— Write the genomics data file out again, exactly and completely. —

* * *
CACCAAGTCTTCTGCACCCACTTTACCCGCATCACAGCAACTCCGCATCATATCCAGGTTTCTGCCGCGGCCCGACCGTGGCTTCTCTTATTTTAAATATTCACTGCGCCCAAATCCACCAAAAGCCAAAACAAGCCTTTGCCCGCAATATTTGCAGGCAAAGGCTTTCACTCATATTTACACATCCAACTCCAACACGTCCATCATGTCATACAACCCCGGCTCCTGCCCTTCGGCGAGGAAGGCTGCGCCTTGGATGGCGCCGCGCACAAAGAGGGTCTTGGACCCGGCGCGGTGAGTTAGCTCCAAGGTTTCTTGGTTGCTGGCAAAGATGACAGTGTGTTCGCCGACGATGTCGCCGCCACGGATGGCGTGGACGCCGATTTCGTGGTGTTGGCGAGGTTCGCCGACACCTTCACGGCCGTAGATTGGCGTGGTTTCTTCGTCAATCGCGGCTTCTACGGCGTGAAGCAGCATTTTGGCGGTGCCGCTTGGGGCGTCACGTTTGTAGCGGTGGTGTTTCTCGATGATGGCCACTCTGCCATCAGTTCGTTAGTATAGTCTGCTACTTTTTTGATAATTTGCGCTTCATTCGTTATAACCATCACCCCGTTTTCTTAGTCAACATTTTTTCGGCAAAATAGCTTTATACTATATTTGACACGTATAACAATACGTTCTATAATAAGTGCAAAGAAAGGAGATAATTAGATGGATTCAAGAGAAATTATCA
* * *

CACCAAGTCTTCTGCACCCACTTTACCCGCATCACAGCAACTCCGCATCATATCCAGGTTTCTGCCGCGGCCCGACCGTGGCTTCTCTTATTTTAAATATTCACTGCGCCCAAATCCACCAAAAGCCAAAACAAGCCTTTGCCCGCAATATTTGCAGGCAAAGGCTTTCACTCATATTTACACATCCAACTCCAACACGTCCATCATGTCATACAACCCCGGCTCCTGCCCTTCGGCGAGGAAGGCTGCGCCTTGGATGGCGCCGCGCACAAAGAGGGTCTTGGACCCGGCGCGGTGAGTTAGCTCCAAGGTTTCTTGGTTGCTGGCAAAGATGACAGTGTGTTCGCCGACGATGTCGCCGCCACGGATGGCGTGGACGCCGATTTCGTGGTGTTGGCGAGGTTCGCCGACACCTTCACGGCCGTAGATTGGCGTGGTTTCTTCGTCAATCGCGGCTTCTACGGCGTGAAGCAGCATTTTGGCGGTGCCGCTTGGGGCGTCACGTTTGTAGCGGTGGTGTTTCTCGATGATGGCCACTCTGCCATCAGTTCGTTAGTATAGTCTGCTACTTTTTTGATAATTTGCGCTTCATTCGTTATAACCATCACCCCGTTTTCTTAGTCAACATTTTTTCGGCAAAATAGCTTTATACTATATTTGACACGTATAACAATACGTTCTATAATAAGTGCAAAGAAAGGAGATAATTAGATGGATTCAAGAGAAATTATCA